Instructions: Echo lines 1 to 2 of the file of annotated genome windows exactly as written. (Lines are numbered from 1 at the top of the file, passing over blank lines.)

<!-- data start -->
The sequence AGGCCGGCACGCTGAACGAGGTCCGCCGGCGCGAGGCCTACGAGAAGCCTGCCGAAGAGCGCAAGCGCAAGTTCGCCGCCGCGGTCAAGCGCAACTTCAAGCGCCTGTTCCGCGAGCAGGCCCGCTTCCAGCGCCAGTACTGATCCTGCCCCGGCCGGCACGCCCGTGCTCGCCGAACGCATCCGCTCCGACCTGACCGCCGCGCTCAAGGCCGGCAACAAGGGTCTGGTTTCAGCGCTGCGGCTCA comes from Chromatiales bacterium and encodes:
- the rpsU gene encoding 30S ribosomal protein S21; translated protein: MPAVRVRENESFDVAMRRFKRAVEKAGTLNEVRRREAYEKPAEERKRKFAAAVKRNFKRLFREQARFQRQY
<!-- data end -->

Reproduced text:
The sequence AGGCCGGCACGCTGAACGAGGTCCGCCGGCGCGAGGCCTACGAGAAGCCTGCCGAAGAGCGCAAGCGCAAGTTCGCCGCCGCGGTCAAGCGCAACTTCAAGCGCCTGTTCCGCGAGCAGGCCCGCTTCCAGCGCCAGTACTGATCCTGCCCCGGCCGGCACGCCCGTGCTCGCCGAACGCATCCGCTCCGACCTGACCGCCGCGCTCAAGGCCGGCAACAAGGGTCTGGTTTCAGCGCTGCGGCTCA comes from Chromatiales bacterium and encodes:
- the rpsU gene encoding 30S ribosomal protein S21; translated protein: MPAVRVRENESFDVAMRRFKRAVEKAGTLNEVRRREAYEKPAEERKRKFAAAVKRNFKRLFREQARFQRQY